kencc wrote: With your graph, I'm not sure of the relevance of comparing mid-night to mid-night calendar days when mid-night doesn't coincide with any calorie intake event or the start/end of a calorie deficit period.
Thanks for the graphs, I did one on an hourly basis which got even more involved. Your variant with a bigger lunch and a cut back on the second dinner in particular.
I use midnight for a number of reasons, one being that it doesn't have much risk of clashing with a meal and getting embroiled in a "which day does this belong to" debate.
Secondly all of the clinical trials (which underwrite the concept of ADF and modified ADF) use calendar days, typically having no calorie intake after 22:00 sometimes earlier.
Thirdly their are circadian rhythms of leptin, thyroid hormones etc so "different things" are likely to happen overnight.
Fourthly at midnight people are usually in bed. So those are my reasons for considering a day as a diurnal / calendar day and not a sliding 24h window.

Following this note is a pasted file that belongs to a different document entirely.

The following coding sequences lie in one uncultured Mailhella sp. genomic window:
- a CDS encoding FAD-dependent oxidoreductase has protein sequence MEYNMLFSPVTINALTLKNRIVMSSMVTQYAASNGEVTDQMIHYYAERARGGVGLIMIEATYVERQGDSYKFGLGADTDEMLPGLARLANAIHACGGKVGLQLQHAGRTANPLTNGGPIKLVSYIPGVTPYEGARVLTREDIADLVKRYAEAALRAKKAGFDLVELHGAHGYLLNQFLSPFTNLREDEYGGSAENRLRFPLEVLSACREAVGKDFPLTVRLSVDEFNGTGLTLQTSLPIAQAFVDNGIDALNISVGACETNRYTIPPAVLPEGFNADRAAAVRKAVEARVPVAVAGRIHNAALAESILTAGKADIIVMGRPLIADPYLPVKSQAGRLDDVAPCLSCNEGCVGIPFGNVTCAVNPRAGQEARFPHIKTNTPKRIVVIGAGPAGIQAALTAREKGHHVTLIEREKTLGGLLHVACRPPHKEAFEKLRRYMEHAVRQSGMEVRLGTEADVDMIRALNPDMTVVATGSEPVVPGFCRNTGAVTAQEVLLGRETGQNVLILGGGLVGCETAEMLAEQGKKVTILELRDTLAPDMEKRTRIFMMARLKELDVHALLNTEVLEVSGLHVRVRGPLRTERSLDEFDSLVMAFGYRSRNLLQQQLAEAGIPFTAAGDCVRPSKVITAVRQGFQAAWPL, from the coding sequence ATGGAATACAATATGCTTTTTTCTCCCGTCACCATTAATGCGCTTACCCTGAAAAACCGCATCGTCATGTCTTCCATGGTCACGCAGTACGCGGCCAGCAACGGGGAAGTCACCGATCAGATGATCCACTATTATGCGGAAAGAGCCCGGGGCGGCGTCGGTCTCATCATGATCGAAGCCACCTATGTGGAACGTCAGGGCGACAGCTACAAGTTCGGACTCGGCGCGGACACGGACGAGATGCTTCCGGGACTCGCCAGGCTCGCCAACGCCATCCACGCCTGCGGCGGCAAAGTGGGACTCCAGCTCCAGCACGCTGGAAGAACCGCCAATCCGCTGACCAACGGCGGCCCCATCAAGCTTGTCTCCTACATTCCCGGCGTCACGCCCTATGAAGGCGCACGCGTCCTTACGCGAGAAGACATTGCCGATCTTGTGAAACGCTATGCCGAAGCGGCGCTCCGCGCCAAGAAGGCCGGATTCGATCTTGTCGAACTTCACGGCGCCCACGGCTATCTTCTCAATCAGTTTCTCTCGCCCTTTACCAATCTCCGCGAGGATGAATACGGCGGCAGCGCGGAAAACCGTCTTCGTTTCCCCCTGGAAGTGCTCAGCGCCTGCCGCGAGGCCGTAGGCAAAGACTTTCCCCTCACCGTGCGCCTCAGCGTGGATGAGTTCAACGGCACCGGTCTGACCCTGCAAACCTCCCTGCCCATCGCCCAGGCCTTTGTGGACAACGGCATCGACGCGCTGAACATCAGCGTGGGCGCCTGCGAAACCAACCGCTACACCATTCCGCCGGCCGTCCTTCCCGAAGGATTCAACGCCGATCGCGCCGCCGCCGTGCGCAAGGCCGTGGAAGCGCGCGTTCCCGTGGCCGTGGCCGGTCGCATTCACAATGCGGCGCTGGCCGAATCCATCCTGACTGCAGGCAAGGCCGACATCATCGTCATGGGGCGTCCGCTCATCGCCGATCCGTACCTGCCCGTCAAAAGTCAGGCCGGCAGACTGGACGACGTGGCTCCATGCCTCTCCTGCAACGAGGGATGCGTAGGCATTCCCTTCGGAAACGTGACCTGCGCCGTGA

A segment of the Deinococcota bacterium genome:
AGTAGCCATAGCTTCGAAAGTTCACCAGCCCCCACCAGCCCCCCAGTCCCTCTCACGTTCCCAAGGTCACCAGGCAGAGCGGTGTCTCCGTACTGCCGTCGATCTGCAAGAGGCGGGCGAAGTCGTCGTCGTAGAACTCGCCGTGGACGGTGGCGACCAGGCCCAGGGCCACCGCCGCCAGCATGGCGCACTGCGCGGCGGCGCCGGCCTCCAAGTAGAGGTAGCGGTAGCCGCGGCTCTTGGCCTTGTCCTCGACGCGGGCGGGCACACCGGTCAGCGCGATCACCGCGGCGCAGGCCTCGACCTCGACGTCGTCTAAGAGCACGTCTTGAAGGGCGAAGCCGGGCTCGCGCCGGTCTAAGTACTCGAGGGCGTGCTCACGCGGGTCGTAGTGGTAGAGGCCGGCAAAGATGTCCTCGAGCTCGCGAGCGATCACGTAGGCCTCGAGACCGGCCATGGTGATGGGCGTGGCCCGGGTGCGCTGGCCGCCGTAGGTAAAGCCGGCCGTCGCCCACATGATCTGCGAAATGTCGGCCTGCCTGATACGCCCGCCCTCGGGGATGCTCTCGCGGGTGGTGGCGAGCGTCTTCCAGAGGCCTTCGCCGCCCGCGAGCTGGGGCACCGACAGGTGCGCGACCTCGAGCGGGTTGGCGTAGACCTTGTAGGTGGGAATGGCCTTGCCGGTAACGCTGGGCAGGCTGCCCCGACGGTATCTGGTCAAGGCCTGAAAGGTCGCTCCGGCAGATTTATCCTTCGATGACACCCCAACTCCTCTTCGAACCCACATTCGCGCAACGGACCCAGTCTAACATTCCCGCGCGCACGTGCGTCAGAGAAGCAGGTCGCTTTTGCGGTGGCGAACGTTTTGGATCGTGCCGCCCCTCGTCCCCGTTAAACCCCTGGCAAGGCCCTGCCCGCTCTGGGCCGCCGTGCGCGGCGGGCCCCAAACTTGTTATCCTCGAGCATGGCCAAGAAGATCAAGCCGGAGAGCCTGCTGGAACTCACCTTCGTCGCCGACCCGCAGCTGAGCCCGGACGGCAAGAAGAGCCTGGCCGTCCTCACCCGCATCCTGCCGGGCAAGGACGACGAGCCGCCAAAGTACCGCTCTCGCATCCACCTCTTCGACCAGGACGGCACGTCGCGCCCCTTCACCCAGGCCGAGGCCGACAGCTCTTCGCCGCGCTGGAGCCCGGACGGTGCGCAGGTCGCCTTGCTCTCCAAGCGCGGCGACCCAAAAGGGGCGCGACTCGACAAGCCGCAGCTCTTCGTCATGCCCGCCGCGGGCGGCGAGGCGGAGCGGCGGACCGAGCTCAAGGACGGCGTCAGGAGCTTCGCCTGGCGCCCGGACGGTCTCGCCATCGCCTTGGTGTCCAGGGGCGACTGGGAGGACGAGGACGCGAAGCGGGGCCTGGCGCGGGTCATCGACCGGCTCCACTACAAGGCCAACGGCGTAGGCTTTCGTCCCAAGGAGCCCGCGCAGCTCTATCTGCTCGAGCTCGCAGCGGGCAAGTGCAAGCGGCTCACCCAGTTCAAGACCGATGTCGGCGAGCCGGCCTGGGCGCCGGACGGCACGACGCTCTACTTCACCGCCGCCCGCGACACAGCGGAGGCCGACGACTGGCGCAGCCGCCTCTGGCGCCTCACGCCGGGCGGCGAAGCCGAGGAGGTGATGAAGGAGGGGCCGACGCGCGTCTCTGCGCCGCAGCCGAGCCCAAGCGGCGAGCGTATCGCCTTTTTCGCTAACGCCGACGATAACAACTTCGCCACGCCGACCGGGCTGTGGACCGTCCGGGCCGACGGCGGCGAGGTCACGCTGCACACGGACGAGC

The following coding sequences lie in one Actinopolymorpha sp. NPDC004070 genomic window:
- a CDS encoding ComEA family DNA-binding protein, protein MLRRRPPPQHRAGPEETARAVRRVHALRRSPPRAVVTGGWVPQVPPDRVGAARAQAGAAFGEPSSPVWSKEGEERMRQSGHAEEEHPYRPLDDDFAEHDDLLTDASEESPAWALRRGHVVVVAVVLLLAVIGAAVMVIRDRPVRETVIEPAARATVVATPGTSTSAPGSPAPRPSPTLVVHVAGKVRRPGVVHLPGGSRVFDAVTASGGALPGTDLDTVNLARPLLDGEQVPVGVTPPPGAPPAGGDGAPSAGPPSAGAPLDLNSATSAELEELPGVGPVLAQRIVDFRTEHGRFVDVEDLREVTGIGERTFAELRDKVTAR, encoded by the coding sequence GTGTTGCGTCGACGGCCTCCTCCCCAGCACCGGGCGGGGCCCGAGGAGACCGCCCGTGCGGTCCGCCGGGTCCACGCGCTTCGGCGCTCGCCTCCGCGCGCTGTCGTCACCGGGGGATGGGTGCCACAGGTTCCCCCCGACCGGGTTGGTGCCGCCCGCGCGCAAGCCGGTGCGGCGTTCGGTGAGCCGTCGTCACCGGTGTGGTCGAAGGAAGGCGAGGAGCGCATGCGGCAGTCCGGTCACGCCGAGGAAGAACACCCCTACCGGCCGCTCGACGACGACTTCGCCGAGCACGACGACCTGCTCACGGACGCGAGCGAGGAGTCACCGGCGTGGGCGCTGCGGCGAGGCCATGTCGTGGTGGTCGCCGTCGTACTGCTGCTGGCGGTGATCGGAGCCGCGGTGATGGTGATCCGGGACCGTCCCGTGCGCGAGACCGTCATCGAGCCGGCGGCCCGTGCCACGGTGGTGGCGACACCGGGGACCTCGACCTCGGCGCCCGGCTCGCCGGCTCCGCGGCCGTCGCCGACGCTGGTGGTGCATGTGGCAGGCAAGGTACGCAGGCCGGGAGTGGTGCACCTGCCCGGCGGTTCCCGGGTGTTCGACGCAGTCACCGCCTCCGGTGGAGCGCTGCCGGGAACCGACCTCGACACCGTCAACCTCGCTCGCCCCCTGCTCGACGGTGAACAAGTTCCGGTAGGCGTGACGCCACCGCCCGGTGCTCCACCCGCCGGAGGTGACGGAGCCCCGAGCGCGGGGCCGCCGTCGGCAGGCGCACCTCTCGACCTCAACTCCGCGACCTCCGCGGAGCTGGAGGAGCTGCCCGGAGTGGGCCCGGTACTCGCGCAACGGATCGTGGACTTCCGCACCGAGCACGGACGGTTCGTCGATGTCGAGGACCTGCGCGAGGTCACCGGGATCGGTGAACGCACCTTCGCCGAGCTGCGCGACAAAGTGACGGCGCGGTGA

I'm also aware that some (not you) seem to take a 24 hour reduction as meaning a normal lunch followed by a normal lunch the following day (possibly an hour later) with 500-600 calories for dinner & breakfast. That runs the risk of having a much reduced deficit if (unlike you) lunch is the main meal of the day.
I agree that over a week you achieve the calorie reduction. So does someone cutting a percentage off every meal - continuous calorie control. However, as we know that continuous calorie reduction does not achieve some of the metabolic improvements, but ADF does, then we need to ensure that what we do or recommend is as close to the ADF protocol or modified ADF as tested as possible.
Of course if one is simply interested in calorie reduction then any changes anytime that add up to a weekly, monthly or annual deficit are fine.
The question is in my mind is their any evidence
that two calendar days at 1,000 calories is a sufficient reduction to deliver the results that attract people to the 5:2 plan, especially the "health" benefits other than simple weight loss and things like retention of Fat Free Mass that is seen with a high restriction of calories but not with a moderate one.